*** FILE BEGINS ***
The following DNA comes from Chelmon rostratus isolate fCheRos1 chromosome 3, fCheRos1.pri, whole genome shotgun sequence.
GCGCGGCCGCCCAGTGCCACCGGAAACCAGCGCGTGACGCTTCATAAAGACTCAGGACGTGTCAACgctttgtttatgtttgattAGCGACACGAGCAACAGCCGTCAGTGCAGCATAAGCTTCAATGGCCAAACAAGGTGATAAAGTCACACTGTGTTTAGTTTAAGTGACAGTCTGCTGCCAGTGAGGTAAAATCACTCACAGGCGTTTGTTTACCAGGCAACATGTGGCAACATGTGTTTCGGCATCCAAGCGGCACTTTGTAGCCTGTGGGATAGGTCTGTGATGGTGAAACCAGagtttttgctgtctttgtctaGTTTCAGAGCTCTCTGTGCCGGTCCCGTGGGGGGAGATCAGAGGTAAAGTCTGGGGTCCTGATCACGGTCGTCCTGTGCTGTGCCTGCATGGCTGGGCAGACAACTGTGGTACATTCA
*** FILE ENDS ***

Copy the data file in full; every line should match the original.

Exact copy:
The following DNA comes from Chelmon rostratus isolate fCheRos1 chromosome 3, fCheRos1.pri, whole genome shotgun sequence.
GCGCGGCCGCCCAGTGCCACCGGAAACCAGCGCGTGACGCTTCATAAAGACTCAGGACGTGTCAACgctttgtttatgtttgattAGCGACACGAGCAACAGCCGTCAGTGCAGCATAAGCTTCAATGGCCAAACAAGGTGATAAAGTCACACTGTGTTTAGTTTAAGTGACAGTCTGCTGCCAGTGAGGTAAAATCACTCACAGGCGTTTGTTTACCAGGCAACATGTGGCAACATGTGTTTCGGCATCCAAGCGGCACTTTGTAGCCTGTGGGATAGGTCTGTGATGGTGAAACCAGagtttttgctgtctttgtctaGTTTCAGAGCTCTCTGTGCCGGTCCCGTGGGGGGAGATCAGAGGTAAAGTCTGGGGTCCTGATCACGGTCGTCCTGTGCTGTGCCTGCATGGCTGGGCAGACAACTGTGGTACATTCA